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Affordable Housing Was On the Ballot, Here Are Some Election Results

A majority of voters nationwide supported funding for affordable housing as state and local governments try to address the problem in the absence of an adequate federal response.

Photo credit: Amancay Blank via flickr, CC BY-NC-ND 2.0.

ballot drop

ballot drop

Photo by Amancay Blank via flickr, CC BY-NC-ND 2.0

There were numerous election issues for affordable housing around the United States on Nov. 6. Here is a round-up of some of the more significant results.

California had, by far, the most ballot issues, with three statewide and four local bond issues. What received the most attention was Proposition 10, the attempt by rent control advocates to expand local rent control by repealing a 1995 state law limiting local rent regulations. The democratically controlled legislature refused to act. Ultimately, in the face of $80 million raised by state and national real estate industry interests to campaign against Prop 10, and the opposition of California’s new liberal Democratic Governor (and former San Francisco mayor) Gavin Newsom, the repeal was defeated.

Interestingly, a rent control question—should Illinois repeal its ban on rent control?—was on the ballot in several Chicago wards, and a majority of voters said yes. The results will not yet overturn a 1997 act that banned rent control, but it will influence how city and state officials approach the issue in the next election cycle.

Proposition C (“Our City, Our Home”) in San Francisco also drew considerable attention. It raises the city’s gross receipts taxes an average of 0.5 percent for 375 companies in San Francisco that gross $50 million or more in revenue annually. It is expected to raise up to $300 million annually for supportive housing, more shelter beds, and social services for the homeless. (Interestingly, a proposition to increase day care funding by raising the sales tax passed in June and got more votes than the competing affordable housing tax proposition, but only one could be funded. That’s why Proposition C appeared on the November ballot.) This time, Marc Benioff, the billionaire owner of Salesforce, was persuaded (in part by Booksmith owner Christine Evans) to provide considerable financing to support the proposition: over $2 million of his own money and almost $6 million from his company. Among prominent opponents were Jack Dorsey, billionaire CEO of Twitter and Square, and London Breed, the city’s first African-American female mayor. Prominent Democrats Diane Feinstein and Nancy Pelosi supported the measure. Proposition C passed with a 60 percent majority.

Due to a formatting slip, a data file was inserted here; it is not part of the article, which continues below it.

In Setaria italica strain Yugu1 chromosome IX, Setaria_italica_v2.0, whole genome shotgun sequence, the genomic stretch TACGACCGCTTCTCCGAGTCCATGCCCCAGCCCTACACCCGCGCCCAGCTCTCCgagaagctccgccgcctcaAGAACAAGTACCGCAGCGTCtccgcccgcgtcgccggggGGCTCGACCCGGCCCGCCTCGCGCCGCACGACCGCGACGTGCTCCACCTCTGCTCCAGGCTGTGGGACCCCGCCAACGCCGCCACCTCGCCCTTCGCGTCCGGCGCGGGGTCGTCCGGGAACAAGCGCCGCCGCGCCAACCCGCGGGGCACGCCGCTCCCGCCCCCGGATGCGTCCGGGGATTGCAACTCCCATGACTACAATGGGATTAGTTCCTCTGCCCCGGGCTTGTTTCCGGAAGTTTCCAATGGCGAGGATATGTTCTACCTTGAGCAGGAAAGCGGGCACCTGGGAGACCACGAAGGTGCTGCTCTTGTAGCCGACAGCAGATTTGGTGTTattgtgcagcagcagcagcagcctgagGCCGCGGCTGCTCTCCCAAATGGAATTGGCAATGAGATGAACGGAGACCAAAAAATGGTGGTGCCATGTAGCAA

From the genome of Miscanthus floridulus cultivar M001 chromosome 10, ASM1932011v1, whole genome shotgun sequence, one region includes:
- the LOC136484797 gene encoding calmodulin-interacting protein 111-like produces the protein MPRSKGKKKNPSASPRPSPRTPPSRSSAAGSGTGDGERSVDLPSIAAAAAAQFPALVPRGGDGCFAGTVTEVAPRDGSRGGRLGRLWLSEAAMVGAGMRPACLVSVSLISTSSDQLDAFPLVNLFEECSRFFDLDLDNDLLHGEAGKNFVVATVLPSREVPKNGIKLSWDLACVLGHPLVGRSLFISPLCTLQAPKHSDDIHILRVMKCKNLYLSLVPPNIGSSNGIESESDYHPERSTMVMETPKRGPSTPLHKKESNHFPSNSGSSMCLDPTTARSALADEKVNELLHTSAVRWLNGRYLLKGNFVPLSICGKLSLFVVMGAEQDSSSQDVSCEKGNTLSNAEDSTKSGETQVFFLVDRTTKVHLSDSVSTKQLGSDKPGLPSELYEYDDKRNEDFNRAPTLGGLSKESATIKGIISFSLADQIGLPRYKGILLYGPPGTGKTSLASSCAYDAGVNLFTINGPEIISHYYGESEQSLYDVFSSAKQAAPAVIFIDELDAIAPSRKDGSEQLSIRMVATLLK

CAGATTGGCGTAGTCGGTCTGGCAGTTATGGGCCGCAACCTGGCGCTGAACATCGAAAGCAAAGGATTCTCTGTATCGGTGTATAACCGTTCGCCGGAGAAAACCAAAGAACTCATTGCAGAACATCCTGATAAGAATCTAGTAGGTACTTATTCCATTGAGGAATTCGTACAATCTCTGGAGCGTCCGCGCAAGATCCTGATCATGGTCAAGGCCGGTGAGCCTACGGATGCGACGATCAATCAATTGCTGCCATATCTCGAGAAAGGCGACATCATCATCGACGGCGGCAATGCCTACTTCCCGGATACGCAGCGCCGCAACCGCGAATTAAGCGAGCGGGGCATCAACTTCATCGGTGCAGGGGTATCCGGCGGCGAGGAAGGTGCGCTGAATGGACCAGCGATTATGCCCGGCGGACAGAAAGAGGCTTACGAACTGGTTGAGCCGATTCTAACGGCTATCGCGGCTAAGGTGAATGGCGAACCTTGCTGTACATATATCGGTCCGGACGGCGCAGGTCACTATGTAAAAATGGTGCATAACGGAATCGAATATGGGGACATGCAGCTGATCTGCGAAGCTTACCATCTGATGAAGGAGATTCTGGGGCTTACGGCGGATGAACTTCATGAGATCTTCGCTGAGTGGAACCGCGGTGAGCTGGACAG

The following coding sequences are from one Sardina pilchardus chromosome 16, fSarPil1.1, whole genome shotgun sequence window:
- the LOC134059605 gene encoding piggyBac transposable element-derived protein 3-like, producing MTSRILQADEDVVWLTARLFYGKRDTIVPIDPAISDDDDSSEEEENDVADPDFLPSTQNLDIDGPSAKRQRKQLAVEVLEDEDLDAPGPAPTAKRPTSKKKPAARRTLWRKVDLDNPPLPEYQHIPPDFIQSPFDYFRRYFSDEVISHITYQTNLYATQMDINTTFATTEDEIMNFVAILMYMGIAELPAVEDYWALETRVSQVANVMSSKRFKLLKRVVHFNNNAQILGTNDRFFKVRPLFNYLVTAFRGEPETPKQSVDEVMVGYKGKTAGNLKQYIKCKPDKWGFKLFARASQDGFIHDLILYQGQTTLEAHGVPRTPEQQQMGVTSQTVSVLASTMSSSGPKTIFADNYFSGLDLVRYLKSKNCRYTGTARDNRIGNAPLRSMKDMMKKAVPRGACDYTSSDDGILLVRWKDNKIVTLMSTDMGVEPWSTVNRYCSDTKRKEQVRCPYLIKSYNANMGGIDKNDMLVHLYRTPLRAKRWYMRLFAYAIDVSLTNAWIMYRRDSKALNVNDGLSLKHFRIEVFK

While there may be a legal challenge, this is a result opposite of the defeat earlier in 2018 of Seattle’s attempt to tax major businesses to help fund affordable housing and address the homeless crisis.

Two statewide affordable housing bond issues won. Proposition 1 will provide $4 billion for a variety of housing projects for low-income Californians. Proposition 2 will release $2 billion into funding homeless prevention initiatives for those suffering from mental health issues.

Several affordable housing bond issues were on local ballots. California’s constitution requires a two-thirds majority approval for bond issues. All four received a majority vote, but only the Berkeley bond issue ($135 million) achieved the required super-majority. The other three failed to achieve that level: San Jose ($450 million), Santa Cruz ($140 million), and Santa Rosa ($124 million).

Three other affordable housing bond issues elsewhere passed: Austin, Texas ($250 million), Charlotte, North Carolina ($50 million), and the Portland, Oregon region sponsored by the three-county Metro government ($653 million). In Oregon, a statewide measure which now allows housing bond revenue to be used in privately owned projects also passed.

So overall, with the exception of Proposition 10 in California, a majority of voters in all of these elections supported funding for affordable housing as state and local governments try to address the problem in the absence of an adequate federal response.

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